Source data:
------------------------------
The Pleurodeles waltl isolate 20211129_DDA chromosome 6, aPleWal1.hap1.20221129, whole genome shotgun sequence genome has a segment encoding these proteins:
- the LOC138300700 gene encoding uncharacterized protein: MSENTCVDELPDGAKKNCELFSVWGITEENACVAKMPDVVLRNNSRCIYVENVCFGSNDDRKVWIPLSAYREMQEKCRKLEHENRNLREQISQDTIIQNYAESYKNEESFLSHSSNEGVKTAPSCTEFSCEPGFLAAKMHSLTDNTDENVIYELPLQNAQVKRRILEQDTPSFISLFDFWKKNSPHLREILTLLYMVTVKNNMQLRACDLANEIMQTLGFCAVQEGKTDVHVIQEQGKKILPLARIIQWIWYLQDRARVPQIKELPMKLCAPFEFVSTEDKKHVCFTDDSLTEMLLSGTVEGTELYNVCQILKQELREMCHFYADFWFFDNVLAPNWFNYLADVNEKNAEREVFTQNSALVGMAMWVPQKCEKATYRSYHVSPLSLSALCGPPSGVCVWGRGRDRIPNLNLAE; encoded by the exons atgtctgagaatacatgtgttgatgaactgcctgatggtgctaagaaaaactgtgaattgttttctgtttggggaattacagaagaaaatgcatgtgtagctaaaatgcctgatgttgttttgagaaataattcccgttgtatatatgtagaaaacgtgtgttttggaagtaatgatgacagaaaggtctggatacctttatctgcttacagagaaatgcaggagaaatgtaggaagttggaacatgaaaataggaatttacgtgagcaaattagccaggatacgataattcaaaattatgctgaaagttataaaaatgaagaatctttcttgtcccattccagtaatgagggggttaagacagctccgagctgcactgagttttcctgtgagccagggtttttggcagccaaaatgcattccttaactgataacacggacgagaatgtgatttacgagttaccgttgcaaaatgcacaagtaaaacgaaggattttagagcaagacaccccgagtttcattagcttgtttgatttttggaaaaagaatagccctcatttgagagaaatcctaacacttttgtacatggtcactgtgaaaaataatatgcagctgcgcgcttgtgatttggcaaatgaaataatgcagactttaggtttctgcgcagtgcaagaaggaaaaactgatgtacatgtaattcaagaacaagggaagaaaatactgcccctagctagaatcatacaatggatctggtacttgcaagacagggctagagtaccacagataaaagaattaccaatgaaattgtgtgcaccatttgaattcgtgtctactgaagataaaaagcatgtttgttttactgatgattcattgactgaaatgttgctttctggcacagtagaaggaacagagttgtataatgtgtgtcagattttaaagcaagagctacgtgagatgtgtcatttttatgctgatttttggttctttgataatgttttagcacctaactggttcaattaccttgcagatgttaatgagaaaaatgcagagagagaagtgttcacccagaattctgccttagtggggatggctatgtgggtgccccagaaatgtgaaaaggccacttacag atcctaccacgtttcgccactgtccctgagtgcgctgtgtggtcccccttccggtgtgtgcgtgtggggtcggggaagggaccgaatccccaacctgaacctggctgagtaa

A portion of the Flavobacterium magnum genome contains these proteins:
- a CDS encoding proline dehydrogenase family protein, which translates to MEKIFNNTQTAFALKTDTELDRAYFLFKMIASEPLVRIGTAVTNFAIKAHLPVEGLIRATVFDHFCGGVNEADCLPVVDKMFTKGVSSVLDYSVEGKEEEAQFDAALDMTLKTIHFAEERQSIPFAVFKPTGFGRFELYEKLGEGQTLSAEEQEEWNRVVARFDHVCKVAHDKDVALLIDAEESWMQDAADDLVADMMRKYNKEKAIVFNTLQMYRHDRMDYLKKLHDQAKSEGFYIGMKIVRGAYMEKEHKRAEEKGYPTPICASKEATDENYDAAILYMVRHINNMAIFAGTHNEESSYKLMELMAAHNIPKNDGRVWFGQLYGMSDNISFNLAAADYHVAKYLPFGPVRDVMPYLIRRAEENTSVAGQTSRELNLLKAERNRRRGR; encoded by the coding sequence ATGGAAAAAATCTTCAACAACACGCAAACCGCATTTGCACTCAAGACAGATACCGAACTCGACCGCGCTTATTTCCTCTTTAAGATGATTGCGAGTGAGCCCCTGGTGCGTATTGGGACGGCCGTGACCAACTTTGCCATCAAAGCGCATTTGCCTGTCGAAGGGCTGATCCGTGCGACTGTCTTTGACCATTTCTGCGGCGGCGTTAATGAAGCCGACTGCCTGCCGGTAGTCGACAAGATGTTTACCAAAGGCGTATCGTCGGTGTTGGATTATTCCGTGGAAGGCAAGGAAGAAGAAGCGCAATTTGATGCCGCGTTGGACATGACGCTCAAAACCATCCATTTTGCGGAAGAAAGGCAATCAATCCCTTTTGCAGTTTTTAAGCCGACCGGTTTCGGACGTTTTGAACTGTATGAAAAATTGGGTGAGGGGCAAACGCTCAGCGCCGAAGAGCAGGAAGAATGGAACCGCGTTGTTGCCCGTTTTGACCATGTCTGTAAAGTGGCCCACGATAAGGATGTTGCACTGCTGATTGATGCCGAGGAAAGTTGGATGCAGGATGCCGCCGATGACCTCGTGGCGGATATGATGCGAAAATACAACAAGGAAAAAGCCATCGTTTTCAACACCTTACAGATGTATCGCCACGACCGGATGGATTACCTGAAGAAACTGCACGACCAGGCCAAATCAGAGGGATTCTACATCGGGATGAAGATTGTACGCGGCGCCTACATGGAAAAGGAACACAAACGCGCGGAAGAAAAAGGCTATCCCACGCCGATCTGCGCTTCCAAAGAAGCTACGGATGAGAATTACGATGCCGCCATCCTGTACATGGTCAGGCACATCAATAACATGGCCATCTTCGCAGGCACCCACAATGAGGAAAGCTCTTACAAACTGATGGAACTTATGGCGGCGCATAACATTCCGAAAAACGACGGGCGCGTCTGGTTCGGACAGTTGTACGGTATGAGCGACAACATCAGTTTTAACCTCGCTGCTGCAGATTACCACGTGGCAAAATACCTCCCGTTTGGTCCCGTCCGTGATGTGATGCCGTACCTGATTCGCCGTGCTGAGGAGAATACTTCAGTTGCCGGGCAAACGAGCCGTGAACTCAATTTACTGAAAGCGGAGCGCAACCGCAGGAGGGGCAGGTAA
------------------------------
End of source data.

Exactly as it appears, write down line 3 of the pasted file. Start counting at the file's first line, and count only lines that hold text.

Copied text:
A portion of the Flavobacterium magnum genome contains these proteins: